Sunday, March 6, 2011

Agile Thoughts : Sprint Length

team maturity and work definition are key factors

There are many factors that can/should influence sprint length, such as delivery schedules, resource availability, customer requirements, need for feedback, etc., but two often overlooked and perhaps most important factors are team maturity and how well the requirements/work are defined.

If I were putting together a new team or implementing scrum/agile processes for the first time with an existing team I would lean towards shorter sprints, perhaps on the order of a week or two.  I believe this would allow a team to mature much more quickly as there are more opportunities to exercise the full sprint process and more opportunities to use feedback to more rapidly move toward becoming a high-performing team.
Another key factor affecting sprint length is how well the work to be performed is defined and understood.  This includes both the business and technical aspects.  If the requirements are vague or unclear or if the technologies to be used are new or not widely known by the team then it might be a good idea to shorten the sprints to flush out more detail and get more rapid feedback from the customer on whether the team is on or off course.  Likewise, shorter, more focused sprints might help the team determine whether technology or architecture choices were appropriate and correct as well as helping to minimize risk or wasted effort.

As you can see from the above chart, mature, high-performing teams with poorly defined requirements and new, immature teams with outstanding requirements are in virtually the same place - they both need shorter sprints, for different reasons of course, but shorter sprints none-the-less.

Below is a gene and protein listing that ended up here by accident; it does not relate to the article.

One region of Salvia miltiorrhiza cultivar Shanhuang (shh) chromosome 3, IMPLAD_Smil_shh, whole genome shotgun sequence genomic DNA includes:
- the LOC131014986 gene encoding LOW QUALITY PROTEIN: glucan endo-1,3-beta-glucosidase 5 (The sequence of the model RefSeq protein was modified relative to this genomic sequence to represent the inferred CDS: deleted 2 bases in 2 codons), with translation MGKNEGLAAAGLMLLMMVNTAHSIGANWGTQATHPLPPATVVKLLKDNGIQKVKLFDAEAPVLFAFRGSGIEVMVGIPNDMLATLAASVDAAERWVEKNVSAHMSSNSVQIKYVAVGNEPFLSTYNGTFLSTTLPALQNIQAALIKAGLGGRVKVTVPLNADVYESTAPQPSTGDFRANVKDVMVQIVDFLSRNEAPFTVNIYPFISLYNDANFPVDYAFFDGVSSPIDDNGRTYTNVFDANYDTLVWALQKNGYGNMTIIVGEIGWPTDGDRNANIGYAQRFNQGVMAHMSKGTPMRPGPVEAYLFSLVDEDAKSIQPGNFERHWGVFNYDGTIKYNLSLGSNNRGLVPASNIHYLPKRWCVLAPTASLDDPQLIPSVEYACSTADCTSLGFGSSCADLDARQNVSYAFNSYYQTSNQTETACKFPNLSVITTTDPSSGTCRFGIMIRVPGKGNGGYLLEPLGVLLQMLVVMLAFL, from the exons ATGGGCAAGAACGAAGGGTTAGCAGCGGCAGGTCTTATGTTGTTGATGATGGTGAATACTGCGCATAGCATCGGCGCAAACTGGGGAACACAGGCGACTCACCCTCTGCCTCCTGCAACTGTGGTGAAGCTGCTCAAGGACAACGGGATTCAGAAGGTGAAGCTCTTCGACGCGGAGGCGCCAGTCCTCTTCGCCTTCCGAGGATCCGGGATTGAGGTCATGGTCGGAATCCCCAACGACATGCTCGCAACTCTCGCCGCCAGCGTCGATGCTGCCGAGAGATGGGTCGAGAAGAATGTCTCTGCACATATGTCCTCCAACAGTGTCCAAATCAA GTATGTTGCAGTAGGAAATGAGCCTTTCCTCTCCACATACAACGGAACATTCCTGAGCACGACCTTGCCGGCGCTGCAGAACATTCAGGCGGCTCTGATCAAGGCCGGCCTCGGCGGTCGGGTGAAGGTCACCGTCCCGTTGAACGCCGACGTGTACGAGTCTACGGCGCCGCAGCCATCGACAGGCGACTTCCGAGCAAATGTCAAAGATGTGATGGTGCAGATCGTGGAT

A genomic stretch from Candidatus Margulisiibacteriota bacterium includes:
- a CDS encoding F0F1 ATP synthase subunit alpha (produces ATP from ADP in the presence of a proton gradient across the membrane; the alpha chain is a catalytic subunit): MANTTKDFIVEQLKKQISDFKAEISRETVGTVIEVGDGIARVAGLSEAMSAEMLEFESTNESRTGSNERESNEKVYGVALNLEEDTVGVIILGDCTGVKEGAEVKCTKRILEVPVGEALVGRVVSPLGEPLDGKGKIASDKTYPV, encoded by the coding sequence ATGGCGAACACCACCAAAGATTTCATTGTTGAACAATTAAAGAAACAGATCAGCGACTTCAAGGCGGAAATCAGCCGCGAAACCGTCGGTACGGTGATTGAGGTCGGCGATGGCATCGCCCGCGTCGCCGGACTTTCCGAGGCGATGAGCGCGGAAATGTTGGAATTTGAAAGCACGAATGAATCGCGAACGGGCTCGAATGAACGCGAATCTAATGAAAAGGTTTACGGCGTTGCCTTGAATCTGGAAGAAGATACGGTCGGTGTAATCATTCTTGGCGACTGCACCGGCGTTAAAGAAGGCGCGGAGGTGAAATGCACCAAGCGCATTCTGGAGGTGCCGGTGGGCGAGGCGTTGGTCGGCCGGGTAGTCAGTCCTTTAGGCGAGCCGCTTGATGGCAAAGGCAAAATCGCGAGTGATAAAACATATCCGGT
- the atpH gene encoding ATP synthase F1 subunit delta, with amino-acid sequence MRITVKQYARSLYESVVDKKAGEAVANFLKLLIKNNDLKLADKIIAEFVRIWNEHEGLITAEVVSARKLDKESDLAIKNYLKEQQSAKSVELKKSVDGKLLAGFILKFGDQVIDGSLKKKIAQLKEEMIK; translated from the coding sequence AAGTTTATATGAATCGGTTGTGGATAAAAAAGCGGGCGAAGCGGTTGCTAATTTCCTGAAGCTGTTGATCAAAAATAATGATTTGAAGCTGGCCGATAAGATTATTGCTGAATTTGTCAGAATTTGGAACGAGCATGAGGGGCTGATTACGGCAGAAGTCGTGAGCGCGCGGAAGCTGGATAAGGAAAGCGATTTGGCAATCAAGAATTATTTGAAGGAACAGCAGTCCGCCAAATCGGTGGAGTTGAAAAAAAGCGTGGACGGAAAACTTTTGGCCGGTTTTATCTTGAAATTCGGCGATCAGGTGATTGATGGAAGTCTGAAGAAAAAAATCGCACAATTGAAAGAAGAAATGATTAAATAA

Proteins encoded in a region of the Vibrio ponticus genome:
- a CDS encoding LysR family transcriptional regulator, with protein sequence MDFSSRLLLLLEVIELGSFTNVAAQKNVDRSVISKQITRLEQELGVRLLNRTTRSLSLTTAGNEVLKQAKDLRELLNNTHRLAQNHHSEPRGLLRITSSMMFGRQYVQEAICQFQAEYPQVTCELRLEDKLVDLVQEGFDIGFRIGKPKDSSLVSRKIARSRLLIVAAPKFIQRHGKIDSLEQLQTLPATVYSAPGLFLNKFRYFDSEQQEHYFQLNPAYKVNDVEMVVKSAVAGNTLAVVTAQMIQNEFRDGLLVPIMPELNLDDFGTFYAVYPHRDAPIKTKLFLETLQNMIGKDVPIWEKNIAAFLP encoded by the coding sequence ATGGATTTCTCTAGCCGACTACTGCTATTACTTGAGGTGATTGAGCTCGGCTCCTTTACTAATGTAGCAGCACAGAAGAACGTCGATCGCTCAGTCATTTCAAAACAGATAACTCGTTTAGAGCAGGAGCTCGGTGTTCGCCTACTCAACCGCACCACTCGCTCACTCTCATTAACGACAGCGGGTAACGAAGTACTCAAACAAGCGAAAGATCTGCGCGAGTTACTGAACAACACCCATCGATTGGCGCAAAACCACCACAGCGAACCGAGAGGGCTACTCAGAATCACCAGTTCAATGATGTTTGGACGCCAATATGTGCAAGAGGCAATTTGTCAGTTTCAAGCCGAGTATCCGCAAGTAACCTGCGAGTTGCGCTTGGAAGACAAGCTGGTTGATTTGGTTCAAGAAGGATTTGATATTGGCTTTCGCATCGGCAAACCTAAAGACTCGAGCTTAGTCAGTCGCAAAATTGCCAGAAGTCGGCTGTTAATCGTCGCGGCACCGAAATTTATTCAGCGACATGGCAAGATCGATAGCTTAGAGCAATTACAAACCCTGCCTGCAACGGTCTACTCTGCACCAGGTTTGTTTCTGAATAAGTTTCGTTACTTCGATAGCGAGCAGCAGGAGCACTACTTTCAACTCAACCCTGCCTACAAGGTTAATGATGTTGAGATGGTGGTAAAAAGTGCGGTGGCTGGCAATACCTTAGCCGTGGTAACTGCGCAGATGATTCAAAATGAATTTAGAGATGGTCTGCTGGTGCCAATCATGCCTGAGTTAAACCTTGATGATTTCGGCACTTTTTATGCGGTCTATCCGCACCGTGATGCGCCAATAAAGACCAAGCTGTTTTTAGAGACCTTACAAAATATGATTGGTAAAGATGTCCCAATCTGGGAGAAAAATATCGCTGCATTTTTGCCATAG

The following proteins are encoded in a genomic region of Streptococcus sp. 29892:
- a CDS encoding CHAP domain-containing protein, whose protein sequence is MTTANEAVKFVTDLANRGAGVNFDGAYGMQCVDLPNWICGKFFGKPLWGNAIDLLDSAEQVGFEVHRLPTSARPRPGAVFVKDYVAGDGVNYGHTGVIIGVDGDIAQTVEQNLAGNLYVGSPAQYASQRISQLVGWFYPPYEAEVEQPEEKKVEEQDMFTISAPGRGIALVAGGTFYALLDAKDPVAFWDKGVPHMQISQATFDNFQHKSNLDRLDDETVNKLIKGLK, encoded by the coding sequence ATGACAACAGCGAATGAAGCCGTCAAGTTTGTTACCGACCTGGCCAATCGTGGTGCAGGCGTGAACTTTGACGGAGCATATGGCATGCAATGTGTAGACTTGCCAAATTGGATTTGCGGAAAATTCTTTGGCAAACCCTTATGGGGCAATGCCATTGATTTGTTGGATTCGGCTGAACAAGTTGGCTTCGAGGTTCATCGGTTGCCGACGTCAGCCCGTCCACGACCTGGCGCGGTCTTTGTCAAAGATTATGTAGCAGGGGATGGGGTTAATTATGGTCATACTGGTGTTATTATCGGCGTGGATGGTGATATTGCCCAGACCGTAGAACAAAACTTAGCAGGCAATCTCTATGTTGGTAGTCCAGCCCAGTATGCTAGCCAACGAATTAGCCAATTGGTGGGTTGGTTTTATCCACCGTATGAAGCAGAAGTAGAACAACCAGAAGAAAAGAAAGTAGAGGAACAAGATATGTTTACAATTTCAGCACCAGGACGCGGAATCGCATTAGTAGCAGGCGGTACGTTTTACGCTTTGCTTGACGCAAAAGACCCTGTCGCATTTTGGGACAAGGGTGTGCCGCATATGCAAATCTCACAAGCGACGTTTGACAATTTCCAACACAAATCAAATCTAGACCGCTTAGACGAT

See also:  agile thoughts : backlog preparation

Saturday, March 5, 2011

Windows Home Server to the rescue

restoring a PC to new hardware

Several months ago I built a Windows Home Server box partly to back up the family's PCs - one of which is an aging Windows XP machine that I built seven or eight years ago.  As luck would have it the last remaining SCSI hard drive in that old XP box started to fail last week, corrupting the OS and causing the machine to fail to boot.

Since I had this new WHS box I figured I had nothing to lose so I decided to try my first restore.  It was dirt simple and it worked, for a day or two, until the OS was corrupted again.  I ended up swapping out my SCSI controller for a SATA controller, added a new SATA hard drive and performed a restore from WHS onto my new hardware.  It looked like it was going to work just fine - until the first reboot after the restore.  As most of you probably guessed, the backup image did not have the drivers for my new PCI SATA card and thus Windows failed to boot.

I tried numerous things and finally discovered the recipe that would let me successfully restore the backup for my old hardware onto my new hardware:

1.  Restore the PC from WHS onto the new hardware

2.  Boot from the Windows XP CD, pressing F6 at the right time to install the SATA drivers for the new hardware

3.  Choose to install Windows XP (do not enter the XP recovery console)

4.  When prompted, choose to 'Repair' the current installation

Windows will appear to be performing a fresh install (and to some extent it is), but all of your programs and data will be left intact.  If you goof up along the way and accidentally do a full reinstall instead of a repair don't fret, simply go back to step 1 and start over by restoring the PC from WHS again.

5.  Once the repair is complete reboot into the OS and run Windows Update to recover all the patches and updates that were lost by the repair (in my case Windows was set back to SP2 from SP3 since SP2 is the service pack level of my installation CD)

6.  I would advise performing a manual backup to WHS at this point

In hindsight it seems like a pretty simple process, and it is, but it did take some trial and error to figure out.  Needless to say I am very pleased with Windows Home Server and my decision to add a WHS box to my home network.

See my post on 'network tune-up for WHS' to find out how to make the above process much faster and smoother.